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 How To Find The Right Dance Class For Your Personality 
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Joined: Mon Sep 13, 2010 1:47 pm
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Post How To Find The Right Dance Class For Your Personality
How To Find The Right Dance Class For Your Personality
by: Kristina Perikly




Are you a new or former dancer interested in finding a new dance class? Not sure where to start? Here are two important questions to ask yourself while you shop around for the best fit for your personality. Once you’ve answered these questions, you’ll be able to find the perfect dance class that fits your personality.

First question: Are you interested in heading in a professional direction or are you interested in learning dance for fun?

This is an important question to ask. Not only does it narrow down the choices of dance studios that you may attend, but it also makes you goal-oriented. Even if you decide that you are not interested in becoming a professional dancer, choosing to learn to dance for fun is still a challenging but rewarding task.

If you decide that you’re interested in heading in a professional direction, first look into dance studios that are associated with high schools, colleges, universities, etc. You could take dance while attending college and get a degree in dance (which would certainly send you in a professional direction) or you could audition for a highly-selective program nearby.

Even if these options sound a bit daunting to you, observe some dance studios in your area. See if they require you to observe a specific dress code, wear your hair in a certain way, arrive a specific amount of time before classes, etc. This lets you know that this studio is serious and interested in strict, professional guidelines. Many ballet studios will require a certain dress code, and this doesn’t necessarily indicate that the studio is extremely serious compared to others. Observing a class or two, or speaking with an instructor will usually help you differentiate between them.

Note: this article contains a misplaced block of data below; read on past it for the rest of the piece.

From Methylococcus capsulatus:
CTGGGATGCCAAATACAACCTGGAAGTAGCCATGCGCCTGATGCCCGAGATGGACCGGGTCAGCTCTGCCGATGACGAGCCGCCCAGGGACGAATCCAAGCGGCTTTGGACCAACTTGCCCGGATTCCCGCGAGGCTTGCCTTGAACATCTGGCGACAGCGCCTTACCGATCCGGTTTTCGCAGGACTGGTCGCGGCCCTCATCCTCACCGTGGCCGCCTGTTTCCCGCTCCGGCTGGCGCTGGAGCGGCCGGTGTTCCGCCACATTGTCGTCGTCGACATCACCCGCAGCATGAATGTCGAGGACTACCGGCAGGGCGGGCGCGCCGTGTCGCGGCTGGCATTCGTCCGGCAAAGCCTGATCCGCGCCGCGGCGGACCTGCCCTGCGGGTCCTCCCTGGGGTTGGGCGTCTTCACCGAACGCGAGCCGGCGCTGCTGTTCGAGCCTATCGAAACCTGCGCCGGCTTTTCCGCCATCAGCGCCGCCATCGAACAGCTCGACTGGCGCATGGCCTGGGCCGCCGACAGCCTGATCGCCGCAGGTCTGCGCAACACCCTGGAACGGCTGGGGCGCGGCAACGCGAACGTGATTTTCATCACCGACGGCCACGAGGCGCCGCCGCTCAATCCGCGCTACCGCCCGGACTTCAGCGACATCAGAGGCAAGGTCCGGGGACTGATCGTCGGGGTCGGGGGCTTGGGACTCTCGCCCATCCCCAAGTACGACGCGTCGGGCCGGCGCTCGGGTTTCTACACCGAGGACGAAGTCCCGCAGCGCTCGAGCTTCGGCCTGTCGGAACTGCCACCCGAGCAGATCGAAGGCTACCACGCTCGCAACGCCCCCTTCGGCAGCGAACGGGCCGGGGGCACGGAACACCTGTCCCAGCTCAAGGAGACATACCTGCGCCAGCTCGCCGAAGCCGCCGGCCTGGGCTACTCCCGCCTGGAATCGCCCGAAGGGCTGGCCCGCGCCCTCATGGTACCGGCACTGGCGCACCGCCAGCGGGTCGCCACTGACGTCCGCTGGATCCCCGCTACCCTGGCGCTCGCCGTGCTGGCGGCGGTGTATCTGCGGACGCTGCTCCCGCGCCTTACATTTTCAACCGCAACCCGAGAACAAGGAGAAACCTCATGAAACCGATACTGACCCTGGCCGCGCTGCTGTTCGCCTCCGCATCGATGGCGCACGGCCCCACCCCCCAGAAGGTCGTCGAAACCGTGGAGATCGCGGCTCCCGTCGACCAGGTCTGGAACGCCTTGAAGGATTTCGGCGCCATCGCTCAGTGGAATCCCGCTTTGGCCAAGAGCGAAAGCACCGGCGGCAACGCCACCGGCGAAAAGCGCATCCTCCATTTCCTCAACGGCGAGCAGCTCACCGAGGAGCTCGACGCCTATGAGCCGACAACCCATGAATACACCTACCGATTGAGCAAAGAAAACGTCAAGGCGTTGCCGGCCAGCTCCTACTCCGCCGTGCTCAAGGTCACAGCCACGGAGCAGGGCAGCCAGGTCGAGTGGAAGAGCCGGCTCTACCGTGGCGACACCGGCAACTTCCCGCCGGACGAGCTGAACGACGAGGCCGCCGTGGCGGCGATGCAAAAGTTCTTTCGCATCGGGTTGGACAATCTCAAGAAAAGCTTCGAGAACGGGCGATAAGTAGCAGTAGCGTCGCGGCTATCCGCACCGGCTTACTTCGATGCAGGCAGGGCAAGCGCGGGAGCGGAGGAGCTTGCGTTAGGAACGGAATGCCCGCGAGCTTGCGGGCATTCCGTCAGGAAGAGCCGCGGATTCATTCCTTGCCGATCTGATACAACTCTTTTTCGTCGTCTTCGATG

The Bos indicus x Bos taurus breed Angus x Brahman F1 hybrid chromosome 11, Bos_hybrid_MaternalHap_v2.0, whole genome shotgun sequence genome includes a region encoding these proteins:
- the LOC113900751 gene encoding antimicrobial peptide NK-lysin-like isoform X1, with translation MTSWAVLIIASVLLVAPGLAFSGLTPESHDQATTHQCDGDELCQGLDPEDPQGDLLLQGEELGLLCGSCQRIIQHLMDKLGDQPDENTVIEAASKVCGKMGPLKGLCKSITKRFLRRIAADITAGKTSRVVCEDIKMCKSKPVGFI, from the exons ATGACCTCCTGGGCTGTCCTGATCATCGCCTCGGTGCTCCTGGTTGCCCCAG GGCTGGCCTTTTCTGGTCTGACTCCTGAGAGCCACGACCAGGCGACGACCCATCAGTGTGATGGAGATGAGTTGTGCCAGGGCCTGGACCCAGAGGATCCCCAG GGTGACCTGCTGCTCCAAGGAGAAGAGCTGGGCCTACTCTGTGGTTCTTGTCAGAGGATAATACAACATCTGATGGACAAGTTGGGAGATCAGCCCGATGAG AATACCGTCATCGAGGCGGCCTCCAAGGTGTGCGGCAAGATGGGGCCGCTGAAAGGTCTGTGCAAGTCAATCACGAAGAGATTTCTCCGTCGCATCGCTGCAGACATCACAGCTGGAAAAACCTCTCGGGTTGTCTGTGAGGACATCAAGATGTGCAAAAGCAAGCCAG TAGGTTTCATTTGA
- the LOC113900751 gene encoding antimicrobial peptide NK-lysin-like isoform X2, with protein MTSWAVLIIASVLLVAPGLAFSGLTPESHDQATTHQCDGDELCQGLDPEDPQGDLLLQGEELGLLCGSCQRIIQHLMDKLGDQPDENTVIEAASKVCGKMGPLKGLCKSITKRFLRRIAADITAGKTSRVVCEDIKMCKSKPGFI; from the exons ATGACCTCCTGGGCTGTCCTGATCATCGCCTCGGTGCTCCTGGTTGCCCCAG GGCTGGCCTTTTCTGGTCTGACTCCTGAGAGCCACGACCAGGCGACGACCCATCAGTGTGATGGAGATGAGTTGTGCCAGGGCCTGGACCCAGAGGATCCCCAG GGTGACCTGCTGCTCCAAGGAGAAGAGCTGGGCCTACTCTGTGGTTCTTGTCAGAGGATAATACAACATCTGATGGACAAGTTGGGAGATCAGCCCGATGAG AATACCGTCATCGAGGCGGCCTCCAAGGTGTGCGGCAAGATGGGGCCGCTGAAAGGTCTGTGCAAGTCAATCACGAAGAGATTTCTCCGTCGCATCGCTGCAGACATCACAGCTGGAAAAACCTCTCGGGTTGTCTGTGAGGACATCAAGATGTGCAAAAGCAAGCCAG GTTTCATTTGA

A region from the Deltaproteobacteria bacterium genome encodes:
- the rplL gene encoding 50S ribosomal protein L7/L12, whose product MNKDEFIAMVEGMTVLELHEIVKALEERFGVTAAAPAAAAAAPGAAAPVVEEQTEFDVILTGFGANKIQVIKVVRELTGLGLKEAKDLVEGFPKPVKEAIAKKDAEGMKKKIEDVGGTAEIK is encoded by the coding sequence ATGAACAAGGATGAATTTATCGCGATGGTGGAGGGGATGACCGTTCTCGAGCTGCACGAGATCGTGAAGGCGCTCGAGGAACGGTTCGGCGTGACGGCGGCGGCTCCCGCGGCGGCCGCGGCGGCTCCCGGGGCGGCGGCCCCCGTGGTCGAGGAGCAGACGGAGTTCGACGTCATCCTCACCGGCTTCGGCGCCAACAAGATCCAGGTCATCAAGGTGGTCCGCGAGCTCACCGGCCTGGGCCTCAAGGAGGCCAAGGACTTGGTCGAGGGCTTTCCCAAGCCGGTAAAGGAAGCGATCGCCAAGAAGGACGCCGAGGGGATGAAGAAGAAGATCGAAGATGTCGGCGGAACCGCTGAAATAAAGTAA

Second question: What style(s) of dance are you interested in learning?

Dance has many sub-genres: ballet, tap, jazz, lyrical, hip-hop, salsa, flamenco, ballroom, swing, cheerleading, new age, etc. If you’re interested in trying them all out and finding your specific niche, go for it! If you’d rather select one style of dancing because you’re interested in it or you’d like to see if it works for you, you might want to do a little research on the various styles of dance before you jump into a dance class.

Ballet is very beautiful. It requires a lot of grace and muscle strength (more than a lot of people expect). It is very formal with little room for experimentation. Lyrical, on the other hand, is a combination of ballet and jazz dance. It is set to music with lyrics and has a very narrative style. It is also very beautiful and graceful, but there is room for experimentation. Jazz is a fun form of dance much like lyrical but often set to faster tempos and a little looser in its implementation. Tap is a fast style of dance where you make beats with metal on the bottoms of your tap dance shoes. Contrary to popular belief, it is also a hefty workout - but a fun one! Most dance studios offer these forms of dance as well as a cheerleading class for youngsters.

If you’re interested in learning salsa dancing, flamenco dancing, ballroom dancing, or swing dancing, there are typically three venues for learning these styles. The first is at a dance studio that specializes in couples dancing. In my experience, these studios are a little pricier than the studios mentioned above, but you may get more one-on-one instruction. You typically do not need a partner. The second option is a couples instruction class where you will need to bring your own partner. This usually is a single teacher (rather than an entire studio) devoted to teaching these forms of dance. The third option is to scour the internet for venues offering free dance classes on specific nights. These are typically held in bars, so if that makes you uncomfortable, I would rule it out.

These questions should begin to point you in a specific direction by narrowing down all of the choices available to you. If you are still uncertain, speak with the studio director or a dance teacher to see if you feel comfortable with them. Attending a dance class should be a positive experience. There may be hard work, but you’ll love the payoff.

About The Author
Kristina is a dance instructor in the San Francisco Bay Area. She loves to occasionally take a dance class from a new teacher for some new pointers and ideas.

Article copyright Kristina Perikly, 2010.
The author invites you to visit:
http://www.salsadancedvd.com




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This article was posted by permission.


Sun Feb 13, 2011 1:01 pm
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